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Edited by: Laura Badenes-Ribera, Universitat de València, Spain

Reviewed by: Thomas J. Faulkenberry, Tarleton State University, United States; Rink Hoekstra, University of Groningen, Netherlands

This article was submitted to Quantitative Psychology and Measurement, a section of the journal Frontiers in Psychology

This is an open-access article distributed under the terms of the Creative Commons Attribution License (CC BY). The use, distribution or reproduction in other forums is permitted, provided the original author(s) and the copyright owner are credited and that the original publication in this journal is cited, in accordance with accepted academic practice. No use, distribution or reproduction is permitted which does not comply with these terms.

We argue that making accept/reject decisions on scientific hypotheses, including a recent call for changing the canonical alpha level from

Many researchers have criticized null hypothesis significance testing, though many have defended it too (see Balluerka et al.,

We commence with some claims on the part of Benjamin et al. (

With the foregoing out of the way, consider that a basic problem with tests of significance is that the goal is to reject a null hypothesis. This goal seems to demand—if one is a Bayesian—that the posterior probability of the null hypothesis should be low given the obtained finding. But the

Trafimow and Earp (

Even if one did not use a cutoff, the phenomenon of regression to the mean suggests that the

Furthermore, the variability of

There are several possible reasons for the low correlation, including that most of the studied associations may have in fact been nearly null, so that the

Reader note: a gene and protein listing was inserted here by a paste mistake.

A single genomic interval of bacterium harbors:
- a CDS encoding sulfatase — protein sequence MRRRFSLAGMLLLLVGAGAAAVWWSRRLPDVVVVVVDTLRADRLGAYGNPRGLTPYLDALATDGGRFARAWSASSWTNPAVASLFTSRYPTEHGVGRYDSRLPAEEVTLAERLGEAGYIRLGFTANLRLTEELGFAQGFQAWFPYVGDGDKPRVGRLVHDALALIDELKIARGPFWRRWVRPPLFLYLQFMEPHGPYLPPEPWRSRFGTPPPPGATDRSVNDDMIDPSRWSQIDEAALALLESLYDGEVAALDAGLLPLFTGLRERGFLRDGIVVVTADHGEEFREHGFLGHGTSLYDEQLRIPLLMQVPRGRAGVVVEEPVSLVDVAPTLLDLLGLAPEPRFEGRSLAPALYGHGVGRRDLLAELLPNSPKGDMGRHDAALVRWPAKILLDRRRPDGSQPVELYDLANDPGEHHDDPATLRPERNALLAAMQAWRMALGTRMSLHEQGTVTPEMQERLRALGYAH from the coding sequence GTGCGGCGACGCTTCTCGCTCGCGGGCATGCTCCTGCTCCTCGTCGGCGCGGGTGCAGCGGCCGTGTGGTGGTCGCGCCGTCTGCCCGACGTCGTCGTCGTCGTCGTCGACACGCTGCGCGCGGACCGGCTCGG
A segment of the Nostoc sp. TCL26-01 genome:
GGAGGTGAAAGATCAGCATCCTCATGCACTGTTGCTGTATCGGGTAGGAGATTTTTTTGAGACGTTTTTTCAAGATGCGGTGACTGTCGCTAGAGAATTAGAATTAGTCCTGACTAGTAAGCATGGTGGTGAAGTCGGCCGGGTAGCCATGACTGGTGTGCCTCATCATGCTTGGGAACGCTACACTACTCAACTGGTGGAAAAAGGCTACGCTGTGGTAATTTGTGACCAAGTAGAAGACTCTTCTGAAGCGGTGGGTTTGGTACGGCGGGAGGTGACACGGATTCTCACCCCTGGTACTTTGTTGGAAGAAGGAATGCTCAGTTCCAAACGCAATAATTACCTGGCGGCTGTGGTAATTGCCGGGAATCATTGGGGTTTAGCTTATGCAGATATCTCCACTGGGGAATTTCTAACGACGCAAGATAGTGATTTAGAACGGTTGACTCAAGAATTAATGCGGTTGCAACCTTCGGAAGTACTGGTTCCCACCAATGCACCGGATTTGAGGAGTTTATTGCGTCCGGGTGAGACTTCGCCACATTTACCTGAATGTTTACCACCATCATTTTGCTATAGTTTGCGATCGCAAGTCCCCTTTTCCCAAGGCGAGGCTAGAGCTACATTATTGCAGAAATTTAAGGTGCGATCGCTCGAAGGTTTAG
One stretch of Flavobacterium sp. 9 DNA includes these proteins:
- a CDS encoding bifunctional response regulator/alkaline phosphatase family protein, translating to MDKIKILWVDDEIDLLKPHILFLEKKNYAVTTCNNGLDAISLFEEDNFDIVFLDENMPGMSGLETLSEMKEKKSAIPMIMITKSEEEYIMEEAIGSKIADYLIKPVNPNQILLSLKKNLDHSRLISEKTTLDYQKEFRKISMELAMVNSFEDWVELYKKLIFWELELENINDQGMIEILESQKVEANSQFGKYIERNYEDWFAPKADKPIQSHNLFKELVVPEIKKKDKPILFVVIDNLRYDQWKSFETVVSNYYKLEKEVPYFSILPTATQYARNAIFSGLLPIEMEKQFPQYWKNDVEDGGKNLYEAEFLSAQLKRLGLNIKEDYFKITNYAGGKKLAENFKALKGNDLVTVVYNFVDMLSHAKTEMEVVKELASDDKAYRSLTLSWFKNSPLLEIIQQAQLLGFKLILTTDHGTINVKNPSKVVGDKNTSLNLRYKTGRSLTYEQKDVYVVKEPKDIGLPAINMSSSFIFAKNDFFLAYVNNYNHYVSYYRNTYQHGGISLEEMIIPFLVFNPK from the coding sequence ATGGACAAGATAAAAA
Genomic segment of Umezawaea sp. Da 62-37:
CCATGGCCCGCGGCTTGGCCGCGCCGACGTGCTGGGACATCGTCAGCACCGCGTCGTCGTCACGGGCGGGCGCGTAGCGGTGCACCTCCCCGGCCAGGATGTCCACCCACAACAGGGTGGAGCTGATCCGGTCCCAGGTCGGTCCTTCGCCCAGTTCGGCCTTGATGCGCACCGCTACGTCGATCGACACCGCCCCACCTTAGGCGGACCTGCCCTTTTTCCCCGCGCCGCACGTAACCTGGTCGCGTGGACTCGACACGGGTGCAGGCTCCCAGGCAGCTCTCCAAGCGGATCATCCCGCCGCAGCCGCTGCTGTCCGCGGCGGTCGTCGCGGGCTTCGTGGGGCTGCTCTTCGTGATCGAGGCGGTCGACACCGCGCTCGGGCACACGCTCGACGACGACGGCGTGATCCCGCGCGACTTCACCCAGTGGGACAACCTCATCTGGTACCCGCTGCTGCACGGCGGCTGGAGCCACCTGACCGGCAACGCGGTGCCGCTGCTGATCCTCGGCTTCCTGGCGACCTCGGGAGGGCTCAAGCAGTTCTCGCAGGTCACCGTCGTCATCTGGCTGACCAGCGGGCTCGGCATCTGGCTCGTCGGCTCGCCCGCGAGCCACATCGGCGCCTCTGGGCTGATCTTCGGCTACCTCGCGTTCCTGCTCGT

Thus, the obtained

All this means that binary decisions, based on

Another disadvantage of using any set alpha level for publication is that the relative importance of Type I and Type II errors might differ across studies within or between areas and researchers (Trafimow and Earp,

However, we do not argue that every researcher should get to set her own alpha level for each study, as recommended by Neyman and Pearson (

Given that blanket and variable alpha levels both are problematic, it is sensible not to redefine statistical significance, but to dispense with significance testing altogether, as suggested by McShane et al. (

Yet another disadvantage pertains to what Benjamin et al. (

In addition, we do not see a single replication success or failure as definitive. If one wishes to make a strong case for replication success or failure, multiple replication attempts are desirable. As is attested to by recent successful replication studies in cognitive psychology (Zwaan et al.,

The discussion thus far is under the pretense that the assumptions underlying the interpretation of

Let us continue with the significance and replication issues, reverting to the pretense that model assumptions are correct, while keeping in mind that this is unlikely. Consider that as matters now stand using tests of significance with the 0.05 criterion, the population effect size plays an important role both in obtaining statistical significance (all else being equal, the sample effect size will be larger if the population effect size is larger) and in obtaining statistical significance twice for a successful replication. Switching to the 0.005 cutoff would not lessen the importance of the population effect size, and would increase its importance unless sample sizes increased substantially from those currently used. And there is good reason to reject that replicability should depend on the population effect size. To see this quickly, consider one of the most important science experiments of all time, by Michelson and Morley (